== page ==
Separate names with a comma.
Discussion in 'The Observation Bar' started by GHT, Mar 21, 2015.
They also tend to be the most aggressive on the road. And pickups are worse than SUVs.
Chubby & Tubby, a now-defunct three-outlet variety store chain in Seattle, sold fishing tackle and hardware and paint and gardening supplies and work clothing and lots and lots of athletic shoes and, during the holiday season, Christmas trees. They had the best prices around, and the traffic going through reflected that.
When they folded the tent, back in the early 20-aughts, you could still get a tree there for five bucks. You could spend quite a bit more than that, of course, but the five-dollar trees were something of a identifier. In earlier times (the business started in a surplus Quonset hut in the early post-WWII years) the prices were even lower. Rumor (never quite substantiated, to the best of my knowledge) had it that those five-buck trees were the volunteers that sprouted up in the big power line rights-of-way and were routinely cleared. They were scraggly, for sure, so much so that customers sometimes bought two and lashed them together.
At closing time on December 24 they gave away the remaining trees. It cost them, I suppose, in that some people waited until 6 p.m. on Christmas Eve to procure their free tree rather than paying retail a day or two sooner. But I'd imagine that at least some of that cost was offset by what they didn't spend to dispose of the unsold inventory. The lot at the Rainier Avenue store was tree-free within a matter of minutes, seeing how it was located near a couple of large public housing projects populated by people for whom saving five bucks is well worth the wait.
My paternal grandparents were hill people who were not poor, but money was not available for wasting. My grandfather would pick out Christmas trees a few years in advance of the year of use. When he decided that it was time he would dig up the tree and transplant it into a large tub. After it served its time as a Christmas tree it would be kept in the corner of the shed until spring and then replanted behind the house. By the time he passed there was a nice row of pines back there. I've never seen anyone else do that, but I've never forgotten watching him do it either.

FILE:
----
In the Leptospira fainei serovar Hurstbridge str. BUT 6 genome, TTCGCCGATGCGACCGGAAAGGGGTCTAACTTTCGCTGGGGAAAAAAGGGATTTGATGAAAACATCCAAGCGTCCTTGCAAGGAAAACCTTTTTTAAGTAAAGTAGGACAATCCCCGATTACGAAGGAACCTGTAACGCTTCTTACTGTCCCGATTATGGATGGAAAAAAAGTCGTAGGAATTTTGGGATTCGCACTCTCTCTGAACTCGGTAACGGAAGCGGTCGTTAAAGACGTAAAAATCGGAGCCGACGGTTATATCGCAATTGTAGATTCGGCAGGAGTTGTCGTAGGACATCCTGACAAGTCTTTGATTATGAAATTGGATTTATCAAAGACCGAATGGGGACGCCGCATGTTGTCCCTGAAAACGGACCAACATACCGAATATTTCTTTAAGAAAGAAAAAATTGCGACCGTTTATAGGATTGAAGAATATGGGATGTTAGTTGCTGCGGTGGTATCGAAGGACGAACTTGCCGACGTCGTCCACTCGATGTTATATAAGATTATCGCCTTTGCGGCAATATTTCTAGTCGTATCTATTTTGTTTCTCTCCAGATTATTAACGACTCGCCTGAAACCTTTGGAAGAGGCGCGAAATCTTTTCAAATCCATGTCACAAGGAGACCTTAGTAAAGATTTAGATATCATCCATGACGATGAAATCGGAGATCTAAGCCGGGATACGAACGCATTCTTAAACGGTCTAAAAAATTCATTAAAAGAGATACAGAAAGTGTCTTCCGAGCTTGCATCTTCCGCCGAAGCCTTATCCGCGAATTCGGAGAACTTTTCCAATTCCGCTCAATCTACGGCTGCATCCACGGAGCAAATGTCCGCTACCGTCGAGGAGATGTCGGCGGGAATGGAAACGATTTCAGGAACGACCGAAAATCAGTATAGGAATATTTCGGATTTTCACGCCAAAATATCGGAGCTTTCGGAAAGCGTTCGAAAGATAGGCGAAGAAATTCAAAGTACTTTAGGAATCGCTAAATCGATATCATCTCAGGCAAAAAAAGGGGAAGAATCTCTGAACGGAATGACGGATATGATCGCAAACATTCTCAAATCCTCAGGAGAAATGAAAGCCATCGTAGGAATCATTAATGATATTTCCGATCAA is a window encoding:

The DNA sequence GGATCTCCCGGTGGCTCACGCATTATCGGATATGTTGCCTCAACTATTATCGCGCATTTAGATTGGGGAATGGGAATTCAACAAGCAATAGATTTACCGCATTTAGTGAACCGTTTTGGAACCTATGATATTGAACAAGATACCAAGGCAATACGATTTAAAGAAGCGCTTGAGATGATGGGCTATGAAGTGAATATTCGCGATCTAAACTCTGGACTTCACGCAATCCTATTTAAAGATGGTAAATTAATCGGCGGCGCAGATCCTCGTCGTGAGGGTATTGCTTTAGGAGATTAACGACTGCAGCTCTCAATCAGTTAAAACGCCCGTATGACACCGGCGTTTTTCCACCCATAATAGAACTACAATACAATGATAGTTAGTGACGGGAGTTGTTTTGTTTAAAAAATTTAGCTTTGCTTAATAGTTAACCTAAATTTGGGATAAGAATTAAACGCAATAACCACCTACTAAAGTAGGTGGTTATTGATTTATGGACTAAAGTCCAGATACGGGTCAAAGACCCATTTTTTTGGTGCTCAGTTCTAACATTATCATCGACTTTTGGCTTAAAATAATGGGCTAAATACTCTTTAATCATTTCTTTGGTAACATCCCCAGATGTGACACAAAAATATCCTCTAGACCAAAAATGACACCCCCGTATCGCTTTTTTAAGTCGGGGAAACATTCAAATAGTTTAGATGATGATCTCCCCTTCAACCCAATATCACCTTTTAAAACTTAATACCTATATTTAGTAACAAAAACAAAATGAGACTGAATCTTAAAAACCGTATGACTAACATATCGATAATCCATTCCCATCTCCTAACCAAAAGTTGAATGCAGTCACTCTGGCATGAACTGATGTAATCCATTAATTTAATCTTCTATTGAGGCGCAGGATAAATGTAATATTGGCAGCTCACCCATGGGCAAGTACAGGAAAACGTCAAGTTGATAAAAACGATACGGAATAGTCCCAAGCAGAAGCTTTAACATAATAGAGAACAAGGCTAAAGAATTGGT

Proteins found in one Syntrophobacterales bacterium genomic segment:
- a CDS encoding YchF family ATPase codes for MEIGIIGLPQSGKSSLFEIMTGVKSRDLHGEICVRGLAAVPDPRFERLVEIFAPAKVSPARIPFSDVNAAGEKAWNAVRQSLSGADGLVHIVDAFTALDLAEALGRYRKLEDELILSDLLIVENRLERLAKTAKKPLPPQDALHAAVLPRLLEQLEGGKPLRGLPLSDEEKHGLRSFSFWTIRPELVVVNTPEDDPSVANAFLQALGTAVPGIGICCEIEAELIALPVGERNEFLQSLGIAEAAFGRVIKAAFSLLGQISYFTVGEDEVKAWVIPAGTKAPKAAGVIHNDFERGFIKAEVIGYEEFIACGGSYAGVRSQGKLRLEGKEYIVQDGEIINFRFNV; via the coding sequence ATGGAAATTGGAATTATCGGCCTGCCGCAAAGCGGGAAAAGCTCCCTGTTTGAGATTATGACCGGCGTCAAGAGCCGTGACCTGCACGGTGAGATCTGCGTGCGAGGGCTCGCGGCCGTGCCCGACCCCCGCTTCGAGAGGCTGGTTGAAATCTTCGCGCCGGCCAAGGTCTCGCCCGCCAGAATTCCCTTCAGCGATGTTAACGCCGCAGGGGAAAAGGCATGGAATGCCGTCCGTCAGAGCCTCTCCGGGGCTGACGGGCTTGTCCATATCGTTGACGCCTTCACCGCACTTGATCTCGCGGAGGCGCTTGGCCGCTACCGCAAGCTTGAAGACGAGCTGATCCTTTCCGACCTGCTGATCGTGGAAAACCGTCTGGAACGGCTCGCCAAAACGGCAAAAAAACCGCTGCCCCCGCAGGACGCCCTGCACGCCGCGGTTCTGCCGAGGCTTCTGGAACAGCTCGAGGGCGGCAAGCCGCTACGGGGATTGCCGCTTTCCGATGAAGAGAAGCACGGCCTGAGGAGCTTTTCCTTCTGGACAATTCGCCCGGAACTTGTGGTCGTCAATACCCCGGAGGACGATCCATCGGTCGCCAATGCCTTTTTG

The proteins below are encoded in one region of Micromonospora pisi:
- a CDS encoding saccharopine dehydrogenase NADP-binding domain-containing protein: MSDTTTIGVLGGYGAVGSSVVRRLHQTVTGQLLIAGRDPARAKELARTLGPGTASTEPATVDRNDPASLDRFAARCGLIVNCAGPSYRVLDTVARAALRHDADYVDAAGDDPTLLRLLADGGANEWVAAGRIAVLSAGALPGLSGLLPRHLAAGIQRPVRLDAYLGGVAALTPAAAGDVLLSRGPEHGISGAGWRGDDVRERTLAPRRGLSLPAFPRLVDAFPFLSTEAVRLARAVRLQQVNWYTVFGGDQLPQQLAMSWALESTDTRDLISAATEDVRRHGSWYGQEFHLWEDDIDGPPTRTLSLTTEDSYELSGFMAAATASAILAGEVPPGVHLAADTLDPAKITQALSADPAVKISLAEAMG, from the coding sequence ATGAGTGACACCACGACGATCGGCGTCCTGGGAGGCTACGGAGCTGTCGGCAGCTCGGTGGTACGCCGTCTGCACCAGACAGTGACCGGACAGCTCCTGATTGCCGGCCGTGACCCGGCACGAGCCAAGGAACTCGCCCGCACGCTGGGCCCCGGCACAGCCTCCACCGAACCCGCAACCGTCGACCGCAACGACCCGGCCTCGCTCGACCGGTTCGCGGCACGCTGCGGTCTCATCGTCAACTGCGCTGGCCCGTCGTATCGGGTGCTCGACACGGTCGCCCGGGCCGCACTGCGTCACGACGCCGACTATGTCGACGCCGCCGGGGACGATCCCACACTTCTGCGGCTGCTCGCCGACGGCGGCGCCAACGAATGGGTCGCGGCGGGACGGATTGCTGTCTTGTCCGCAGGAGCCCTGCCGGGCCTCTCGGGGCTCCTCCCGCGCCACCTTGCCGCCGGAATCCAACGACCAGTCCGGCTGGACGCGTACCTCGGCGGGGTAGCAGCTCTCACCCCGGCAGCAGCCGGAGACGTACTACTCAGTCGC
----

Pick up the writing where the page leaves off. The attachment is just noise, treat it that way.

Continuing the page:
If people must have Christmas trees, I'd much rather see something like that than the skeletal remains blowing around in the yard until May.
We get that syndrome too, we also get, or seem to get, exemption certificates. A line of cars will travelling along at the compulsory speed limit, but one driver, often it's a BMW driver, will go past everyone at breakneck speed. BMW drivers are exempt you see.
Porsche Diesel 308 (1956-63)
The other day I saw the most monstrous truck I've ever seen. It must've been jacked up at least 3 or 4 feet, and the tires looked like something off of construction equipment. It was a Ford, but looked like no Ford I've ever seen. The front end looked like the face of a semi truck. As it belched black smoke, I figured that if the Frankenstein monster were ever a vehicle, this would surely be it. The monstrosity of this thing was punctuated by the fact that it was being followed by a hybrid Prius.
The old guy knew his way around those pines, by the sounds of it.
I know of one live Christmas tree that’s done its best to stay alive through something like 30 years now. It’s small, its name is Albert, it lived on the back deck of a friend’s house for about 50 weeks out of the year, until that friend croaked a few years back. Now it lives at his brother’s place, in the slab-constructed glazed ceramic pot the departed brother made for it, shortly after their mother procured the tree, lo those many years ago. (The old gal has herself been gone a good couple of decades now.) I’m no expert, but I suspect that among the reasons Albert has remained diminutive all these years is that his growth is restricted by living in that clay pot. Sorta like Bonsai, I guess.
I’ve known others who have had much less success with live Christmas trees. I’m supposing that’s mostly on account of their disregard of the fundamental needs of the tree. They let it dry out too frequently, maybe, or take it directly from the cold out-of-doors to smack atop a heating vent, or vice-versa.
Among the more egregious examples I’ve witnessed are the subtropical tree Araucaria heterophylla — aka “Star Pine,” aka “Norfolk Island Pine” — bought from the local supermarkets for 15 or 20 bucks during the holiday season and then put out in freezing weather come early January. The trees die, of course.
I happen to have an Araucaria myself, an example I bought at steep markdown shortly after Christmas in 2014. It was vaguely Christmas tree shaped, which the growers achieve by crowding several individual trees into one pot. And it had that glittery crap sprayed on it. I have since uprooted and/or cut back all but two of the individual plants and have put it in a 20-inch clay pot in the living room window, along with a bunch of other plants. They all go out on the covered deck during the warm months.
Araucaria make for an elegant houseplant, given time and good conditions. I expect mine will outlive me.